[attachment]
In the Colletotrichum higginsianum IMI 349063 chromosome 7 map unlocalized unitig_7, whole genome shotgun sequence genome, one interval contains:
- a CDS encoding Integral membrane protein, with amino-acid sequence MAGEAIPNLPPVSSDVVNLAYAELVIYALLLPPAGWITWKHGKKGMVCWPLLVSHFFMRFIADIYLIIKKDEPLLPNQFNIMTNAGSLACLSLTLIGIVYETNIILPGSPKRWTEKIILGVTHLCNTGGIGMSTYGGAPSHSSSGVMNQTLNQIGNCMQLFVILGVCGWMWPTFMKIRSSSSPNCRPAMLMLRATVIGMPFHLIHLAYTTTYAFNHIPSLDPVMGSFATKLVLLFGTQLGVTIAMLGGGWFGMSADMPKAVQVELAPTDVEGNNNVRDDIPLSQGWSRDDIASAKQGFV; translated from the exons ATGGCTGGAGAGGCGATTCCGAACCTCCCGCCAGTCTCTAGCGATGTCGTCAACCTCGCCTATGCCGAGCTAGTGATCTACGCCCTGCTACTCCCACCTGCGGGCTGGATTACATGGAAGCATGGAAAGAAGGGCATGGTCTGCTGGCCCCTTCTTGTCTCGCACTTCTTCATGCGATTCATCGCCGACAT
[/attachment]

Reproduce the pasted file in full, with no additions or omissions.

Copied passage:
In the Colletotrichum higginsianum IMI 349063 chromosome 7 map unlocalized unitig_7, whole genome shotgun sequence genome, one interval contains:
- a CDS encoding Integral membrane protein, with amino-acid sequence MAGEAIPNLPPVSSDVVNLAYAELVIYALLLPPAGWITWKHGKKGMVCWPLLVSHFFMRFIADIYLIIKKDEPLLPNQFNIMTNAGSLACLSLTLIGIVYETNIILPGSPKRWTEKIILGVTHLCNTGGIGMSTYGGAPSHSSSGVMNQTLNQIGNCMQLFVILGVCGWMWPTFMKIRSSSSPNCRPAMLMLRATVIGMPFHLIHLAYTTTYAFNHIPSLDPVMGSFATKLVLLFGTQLGVTIAMLGGGWFGMSADMPKAVQVELAPTDVEGNNNVRDDIPLSQGWSRDDIASAKQGFV; translated from the exons ATGGCTGGAGAGGCGATTCCGAACCTCCCGCCAGTCTCTAGCGATGTCGTCAACCTCGCCTATGCCGAGCTAGTGATCTACGCCCTGCTACTCCCACCTGCGGGCTGGATTACATGGAAGCATGGAAAGAAGGGCATGGTCTGCTGGCCCCTTCTTGTCTCGCACTTCTTCATGCGATTCATCGCCGACAT